Before the little family arrived I mused on the names I had been given during my life at Mill Grove (from birth to the present that is) Growing up in the place from birth, I was Keith to everyone for many years, but when I returned from Edinburgh with my wife and family to help, the question arose of what I and we should be called. There was a surfeit of adults with the surname “White”, and so somehow it was decided that we should be known and “Mr and Mrs K. White” (to distinguish us from Mr and Mrs V. White, Mrs E. White, Mr and Mrs E. White and so on). Predictably it never caught on, and we became known as Mr and Mrs K. And there are adults with children and even grandchildren who still prefer to call us that, rather than use our first names, which somehow seem too familiar or inappropriate. I have also been called “Uncle” and “Grandpa/Grandpa Keith”.
One unintended consequence of this flexibility is that I am sometimes confused as to who knows me by which name. On occasions I have been led to ask “Who am I?” Predictably this sometimes provokes the witty response: “Just ask matron: she will tell you”.
The family arrived. We began in the lounge by the fire and Ruth had assembled a creative array of toys for Matt to enjoy, in addition to his Thomas the Tank Engine and associated books. It was a relaxed time with free-flowing conversation, and Matt was, as you can imagine, delighted to be in a place/space where the adults were so happy together, and where he was noticed and respected, but not the object of attention.
After a while the father suggested that he, I and Matt walked around Mill Grove, so that his son could see the place in which he was raised. It was a pretty extensive tour, and there were lots of places outside and in, where memories were triggered (chickens and foxes; football and cricket; pear trees and leaves; bicycles; the Mirror dinghy and holidays; the sinks and cooker; the dining room; and of course, the bedroom where Matt’s father had slept for many years…) Matt enjoyed the tour, not so much, as far as I could see, the memories of his father, but the seemingly endless opportunities to play, and the space and resources. I think it may have been rather disappointing for his father that somewhere that was so very important to him, should be of less than passing interest to his son. But parents will know that this is a common dynamic.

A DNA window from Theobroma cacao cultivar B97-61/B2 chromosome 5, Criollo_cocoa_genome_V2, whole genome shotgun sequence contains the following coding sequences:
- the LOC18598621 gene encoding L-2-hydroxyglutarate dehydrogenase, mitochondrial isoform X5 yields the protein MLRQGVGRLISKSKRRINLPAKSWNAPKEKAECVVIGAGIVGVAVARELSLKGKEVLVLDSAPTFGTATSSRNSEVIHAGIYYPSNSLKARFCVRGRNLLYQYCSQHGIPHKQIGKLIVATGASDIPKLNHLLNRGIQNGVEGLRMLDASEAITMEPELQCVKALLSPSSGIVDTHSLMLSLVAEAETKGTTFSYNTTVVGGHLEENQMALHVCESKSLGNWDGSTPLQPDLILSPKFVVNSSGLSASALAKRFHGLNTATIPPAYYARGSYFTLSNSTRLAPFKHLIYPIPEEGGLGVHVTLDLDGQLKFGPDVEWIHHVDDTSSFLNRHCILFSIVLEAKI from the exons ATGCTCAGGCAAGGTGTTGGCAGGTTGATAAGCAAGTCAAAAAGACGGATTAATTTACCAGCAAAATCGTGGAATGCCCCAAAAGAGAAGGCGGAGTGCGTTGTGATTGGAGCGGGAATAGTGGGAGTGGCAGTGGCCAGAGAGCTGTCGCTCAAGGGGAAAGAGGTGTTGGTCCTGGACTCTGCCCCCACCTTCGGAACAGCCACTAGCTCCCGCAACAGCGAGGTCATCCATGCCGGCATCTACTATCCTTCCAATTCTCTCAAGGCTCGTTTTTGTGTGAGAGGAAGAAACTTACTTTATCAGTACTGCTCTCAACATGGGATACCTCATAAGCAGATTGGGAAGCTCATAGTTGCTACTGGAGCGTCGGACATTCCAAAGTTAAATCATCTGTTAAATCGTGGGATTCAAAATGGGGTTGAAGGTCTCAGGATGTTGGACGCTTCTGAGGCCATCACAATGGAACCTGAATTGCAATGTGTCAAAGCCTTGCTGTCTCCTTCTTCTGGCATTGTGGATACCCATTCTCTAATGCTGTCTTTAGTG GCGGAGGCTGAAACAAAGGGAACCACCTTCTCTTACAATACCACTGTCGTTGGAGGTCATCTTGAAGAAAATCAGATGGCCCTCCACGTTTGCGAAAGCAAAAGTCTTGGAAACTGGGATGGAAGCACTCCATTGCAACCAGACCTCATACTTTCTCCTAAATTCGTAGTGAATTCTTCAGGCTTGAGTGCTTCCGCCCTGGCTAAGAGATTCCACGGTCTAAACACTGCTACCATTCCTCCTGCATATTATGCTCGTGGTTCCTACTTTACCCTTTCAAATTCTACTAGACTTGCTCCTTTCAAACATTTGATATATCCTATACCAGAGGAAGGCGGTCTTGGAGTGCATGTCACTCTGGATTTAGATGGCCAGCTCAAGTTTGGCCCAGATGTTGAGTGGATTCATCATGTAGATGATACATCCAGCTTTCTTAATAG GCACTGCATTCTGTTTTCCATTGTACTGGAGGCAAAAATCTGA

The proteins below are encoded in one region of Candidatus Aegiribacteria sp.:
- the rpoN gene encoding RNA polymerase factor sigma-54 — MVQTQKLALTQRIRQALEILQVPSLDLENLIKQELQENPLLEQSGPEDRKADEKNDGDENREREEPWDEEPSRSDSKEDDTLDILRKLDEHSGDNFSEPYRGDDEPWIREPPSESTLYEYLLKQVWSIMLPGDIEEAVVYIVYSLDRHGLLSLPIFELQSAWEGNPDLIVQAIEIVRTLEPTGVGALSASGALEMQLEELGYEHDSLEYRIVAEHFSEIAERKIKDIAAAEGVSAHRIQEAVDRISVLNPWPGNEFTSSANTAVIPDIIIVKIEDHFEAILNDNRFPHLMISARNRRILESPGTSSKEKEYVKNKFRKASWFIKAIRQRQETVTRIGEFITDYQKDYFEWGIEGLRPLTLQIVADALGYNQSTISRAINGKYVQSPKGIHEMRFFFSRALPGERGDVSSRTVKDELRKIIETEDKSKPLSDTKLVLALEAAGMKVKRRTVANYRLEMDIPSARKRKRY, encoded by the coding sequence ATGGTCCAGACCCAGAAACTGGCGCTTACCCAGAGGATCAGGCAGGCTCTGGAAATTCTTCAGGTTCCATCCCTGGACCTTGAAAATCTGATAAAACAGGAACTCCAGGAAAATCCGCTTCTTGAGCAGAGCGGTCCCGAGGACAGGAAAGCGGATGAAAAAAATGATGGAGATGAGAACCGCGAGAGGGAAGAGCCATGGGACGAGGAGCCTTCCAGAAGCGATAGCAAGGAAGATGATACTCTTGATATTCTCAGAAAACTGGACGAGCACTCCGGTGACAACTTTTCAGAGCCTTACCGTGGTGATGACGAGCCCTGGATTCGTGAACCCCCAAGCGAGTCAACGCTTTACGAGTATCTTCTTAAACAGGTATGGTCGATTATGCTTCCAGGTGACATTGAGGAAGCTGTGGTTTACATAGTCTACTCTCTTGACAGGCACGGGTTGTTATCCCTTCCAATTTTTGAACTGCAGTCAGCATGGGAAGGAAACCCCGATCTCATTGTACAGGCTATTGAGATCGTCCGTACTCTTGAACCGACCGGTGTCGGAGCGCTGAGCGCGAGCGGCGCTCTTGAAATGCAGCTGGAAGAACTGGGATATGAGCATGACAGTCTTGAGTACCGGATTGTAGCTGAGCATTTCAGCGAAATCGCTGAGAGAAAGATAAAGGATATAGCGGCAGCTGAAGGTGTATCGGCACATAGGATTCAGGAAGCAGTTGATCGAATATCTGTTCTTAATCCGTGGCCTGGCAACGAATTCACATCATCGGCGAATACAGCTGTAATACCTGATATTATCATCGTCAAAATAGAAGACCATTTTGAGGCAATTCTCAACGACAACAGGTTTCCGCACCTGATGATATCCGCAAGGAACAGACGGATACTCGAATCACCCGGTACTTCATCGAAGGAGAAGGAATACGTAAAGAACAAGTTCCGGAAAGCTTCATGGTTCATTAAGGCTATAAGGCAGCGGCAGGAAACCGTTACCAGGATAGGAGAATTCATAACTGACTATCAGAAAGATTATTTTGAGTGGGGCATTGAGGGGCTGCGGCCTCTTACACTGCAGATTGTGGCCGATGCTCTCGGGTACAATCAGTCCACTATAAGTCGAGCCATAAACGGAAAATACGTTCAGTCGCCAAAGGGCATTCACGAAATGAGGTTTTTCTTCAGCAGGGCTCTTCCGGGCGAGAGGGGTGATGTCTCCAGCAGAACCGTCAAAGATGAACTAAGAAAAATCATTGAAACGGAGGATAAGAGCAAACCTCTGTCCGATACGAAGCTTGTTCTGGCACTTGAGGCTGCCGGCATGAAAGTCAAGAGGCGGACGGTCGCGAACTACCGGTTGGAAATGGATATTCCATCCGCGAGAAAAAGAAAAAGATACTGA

We returned to the lounge and the fireside, where Ruth and Matt’s mother had been deep in conversation. Matt resumed his play with the toys that Ruth had supplied, and it seemed as if the visit would pass without the anticipated question being asked. Perhaps for another day. But then Matt wanted to interact with me as an individual rather than as part of the small group. Without pausing he walked over to his father and asked, “What’s his name?” The moment of truth had arrived. His father replied, “You can call him, ‘Uncle Keith’”. And that, I think, is probably that. In a split second and without consultation the father had made his decision. Not “Keith” which would be too familiar; not “Mr K” for that seems outmoded today; not “Grandpa” which might pose the question of which side of the family; but perhaps the safest option. It kept alive the concept of family, which is what Mill Grove has become for so many, but with room for manoeuvre as Matt grows up and begins to take an interest in his “other family”.
Names matter and it is surely natural that over time they are modified to reflect changing situations or relationships. Couples, friends and families have nicknames, often unshared with others. To be told what to call someone reeks of institutions. Prisons, hospitals, corporations come to mind. But it’s possible that Matt will sometimes need to remind me who I am, perhaps when he next looks around and starts to be inquisitive about his father’s big childhood home.